Repost from Change the Perception:

Today's manufacturing jobs are high skill-high thinking!

Often times when you read the headlines about manufacturing job loss, the type of job is not defined. The term manufacturing is very far reaching, it really has come to include anyone that is part of creating anything material. When you read a headline that says “5,000 Manufacturing Jobs Heading for Mexico”, chances are they’re not referring to what would be called “high-skill, high-education/training” type jobs.
This is an important point to understand. We’ve drawn attention to the skilled-labor shortage in the U.S. a number of times here on CTP, because it’s a fact. It’s happening currently and it will continue to get worse…but don’t get confused, the typical manufacturing jobs in the U.S. are no longer going to the production style jobs. Manufacturing jobs in the U.S. continue to evolve into high-skill, thinking type jobs. This article illustrates the requirements needed to be competitive in today’s manufacturing job market. Manufacturing is rich with opportunity for those that know how to learn, and have a mindset of continuous-learning. Now is a great time to direct young people into manufacturing, but set them on a path of education first!
Thanks again to Ryan at Change the Perception for championing the cause of skilled manufacturing here in the US.
Photo credit

Ryan at Change The Perception discovered this CNN video about Machining.

This isn't old time manufacturing!

Here’s the Video.
Ryan, thanks for sharing this video about the New Blue Collar. About how we make a difference by making things.
Thanks for your work to help our industry Change the Perception.
And  a tip of the hat to CNN Edition for this outstanding video.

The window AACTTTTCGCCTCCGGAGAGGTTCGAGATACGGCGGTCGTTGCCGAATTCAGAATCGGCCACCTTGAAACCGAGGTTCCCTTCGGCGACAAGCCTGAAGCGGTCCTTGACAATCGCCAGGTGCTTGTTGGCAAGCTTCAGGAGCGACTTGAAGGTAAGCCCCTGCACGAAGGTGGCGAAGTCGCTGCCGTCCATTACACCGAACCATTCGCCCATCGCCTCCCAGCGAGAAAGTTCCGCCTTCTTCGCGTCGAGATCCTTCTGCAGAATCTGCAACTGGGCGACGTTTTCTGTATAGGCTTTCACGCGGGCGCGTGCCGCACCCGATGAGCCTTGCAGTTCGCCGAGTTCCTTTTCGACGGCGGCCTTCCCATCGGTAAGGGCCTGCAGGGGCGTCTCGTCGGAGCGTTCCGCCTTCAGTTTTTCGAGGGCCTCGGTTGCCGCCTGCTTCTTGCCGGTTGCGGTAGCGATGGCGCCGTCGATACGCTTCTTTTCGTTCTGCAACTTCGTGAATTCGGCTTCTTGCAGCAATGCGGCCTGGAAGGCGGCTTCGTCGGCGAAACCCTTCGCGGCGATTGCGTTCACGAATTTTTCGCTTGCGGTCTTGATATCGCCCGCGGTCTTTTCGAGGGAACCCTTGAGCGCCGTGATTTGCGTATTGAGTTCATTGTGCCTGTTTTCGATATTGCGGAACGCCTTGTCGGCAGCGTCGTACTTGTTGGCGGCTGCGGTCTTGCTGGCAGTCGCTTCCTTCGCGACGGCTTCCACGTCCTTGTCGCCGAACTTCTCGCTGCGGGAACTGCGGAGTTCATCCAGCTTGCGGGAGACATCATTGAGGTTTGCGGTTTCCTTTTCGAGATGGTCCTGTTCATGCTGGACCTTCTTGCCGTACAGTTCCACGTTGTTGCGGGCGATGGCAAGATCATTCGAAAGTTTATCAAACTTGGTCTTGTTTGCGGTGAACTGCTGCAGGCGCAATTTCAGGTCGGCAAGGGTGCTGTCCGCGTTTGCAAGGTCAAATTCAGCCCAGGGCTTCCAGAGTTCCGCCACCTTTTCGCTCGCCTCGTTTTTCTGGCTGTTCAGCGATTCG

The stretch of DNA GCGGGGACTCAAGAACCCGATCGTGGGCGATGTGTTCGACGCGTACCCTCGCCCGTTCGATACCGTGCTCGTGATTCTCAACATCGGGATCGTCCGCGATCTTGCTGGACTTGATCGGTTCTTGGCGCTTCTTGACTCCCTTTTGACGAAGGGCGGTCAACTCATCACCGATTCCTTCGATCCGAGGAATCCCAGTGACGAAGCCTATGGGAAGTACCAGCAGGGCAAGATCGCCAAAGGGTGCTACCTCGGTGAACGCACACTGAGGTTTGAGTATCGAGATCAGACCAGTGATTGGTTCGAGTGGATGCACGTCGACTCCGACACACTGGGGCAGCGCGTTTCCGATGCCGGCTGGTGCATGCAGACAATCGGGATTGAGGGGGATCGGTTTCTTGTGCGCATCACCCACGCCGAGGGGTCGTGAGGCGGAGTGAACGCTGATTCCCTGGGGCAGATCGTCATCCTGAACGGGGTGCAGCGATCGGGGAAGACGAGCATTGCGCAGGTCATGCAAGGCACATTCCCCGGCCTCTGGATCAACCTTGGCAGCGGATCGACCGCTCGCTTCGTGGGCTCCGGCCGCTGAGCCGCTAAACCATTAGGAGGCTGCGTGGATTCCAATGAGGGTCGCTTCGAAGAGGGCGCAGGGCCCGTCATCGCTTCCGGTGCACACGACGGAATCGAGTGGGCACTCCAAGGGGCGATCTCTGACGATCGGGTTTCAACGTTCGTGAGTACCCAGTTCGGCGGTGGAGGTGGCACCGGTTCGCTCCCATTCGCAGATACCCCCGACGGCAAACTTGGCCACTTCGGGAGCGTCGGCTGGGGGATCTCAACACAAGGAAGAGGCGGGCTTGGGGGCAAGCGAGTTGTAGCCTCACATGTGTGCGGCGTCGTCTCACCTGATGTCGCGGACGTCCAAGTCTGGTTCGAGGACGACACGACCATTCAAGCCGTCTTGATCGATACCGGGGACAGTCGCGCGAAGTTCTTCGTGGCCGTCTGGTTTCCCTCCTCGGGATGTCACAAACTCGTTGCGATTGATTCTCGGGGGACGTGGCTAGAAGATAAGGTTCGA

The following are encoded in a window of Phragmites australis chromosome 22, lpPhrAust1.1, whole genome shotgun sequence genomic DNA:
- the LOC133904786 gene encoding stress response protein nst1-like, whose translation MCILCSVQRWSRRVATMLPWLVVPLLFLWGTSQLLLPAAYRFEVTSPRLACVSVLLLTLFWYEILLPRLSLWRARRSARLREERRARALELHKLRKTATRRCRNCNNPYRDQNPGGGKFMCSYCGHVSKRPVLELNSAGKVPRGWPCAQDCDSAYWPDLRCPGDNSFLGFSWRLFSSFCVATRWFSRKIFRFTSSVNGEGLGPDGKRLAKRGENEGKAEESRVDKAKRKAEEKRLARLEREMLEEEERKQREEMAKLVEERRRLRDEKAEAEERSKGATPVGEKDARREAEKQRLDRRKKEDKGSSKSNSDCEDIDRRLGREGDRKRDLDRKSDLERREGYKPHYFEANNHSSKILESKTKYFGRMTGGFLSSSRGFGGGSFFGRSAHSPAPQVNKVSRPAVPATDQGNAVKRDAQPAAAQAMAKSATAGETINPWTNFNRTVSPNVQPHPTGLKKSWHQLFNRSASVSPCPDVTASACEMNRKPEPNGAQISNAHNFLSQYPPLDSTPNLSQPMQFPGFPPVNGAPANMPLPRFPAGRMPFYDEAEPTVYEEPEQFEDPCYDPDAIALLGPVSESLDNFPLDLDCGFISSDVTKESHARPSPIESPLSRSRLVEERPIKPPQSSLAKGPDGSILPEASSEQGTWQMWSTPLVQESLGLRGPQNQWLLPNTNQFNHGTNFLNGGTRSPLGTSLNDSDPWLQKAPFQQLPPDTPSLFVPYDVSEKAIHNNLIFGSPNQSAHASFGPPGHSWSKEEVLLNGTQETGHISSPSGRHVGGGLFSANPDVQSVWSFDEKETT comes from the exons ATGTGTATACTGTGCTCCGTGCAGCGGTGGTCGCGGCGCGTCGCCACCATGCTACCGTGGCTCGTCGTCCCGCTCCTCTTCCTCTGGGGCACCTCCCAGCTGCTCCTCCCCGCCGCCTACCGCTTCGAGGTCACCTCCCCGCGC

I'll bet on the machinist!

I subscribed to Ryan Pohl’s blog feed, Change The Perception. (link below)
Ryan’s blog is thoughtful, passionate, and genuine.
It’s devoted to ” Building  a New Respect for Manufacturing
His post today is titled Super-Hero vs. Machinist.  It’s about how Ryan’s childhood aspirations, kinda-sorta came true. Here’s a brief excerpt:
Going from  (becoming a) super-hero to precision machinist! I seem to remember Superman cutting through steel with his laser eyes…now, I know how to cut steel, and I can do it to an accuracy within the thickness of a split-hair…or less! What’s your accuracy Superman?”
You can read the entire post at  Change the Perception.
I liked Ryan’s story a lot.
I liked how he showed that his thinking evolved.
And how in the end he recognized that he became his dream.
That as a machinist, he is in fact a Super-hero.
Who else but a fellow Super-hero, would dare to ask
"Hey Superman, whats your accuracy?"

 Superman logo.
Superman Standing.
Legalese: The Superman Emblem is copyright of DC comics. It is also iconic and truly owned by the hearts and minds of every kid who has been bullied, beaten or lost unfairly and thought that he could make things right if only he was the Man of Steel. Machinists apply energy, tools and metalworking fluids to make the steel do their bidding. It’s no contest really.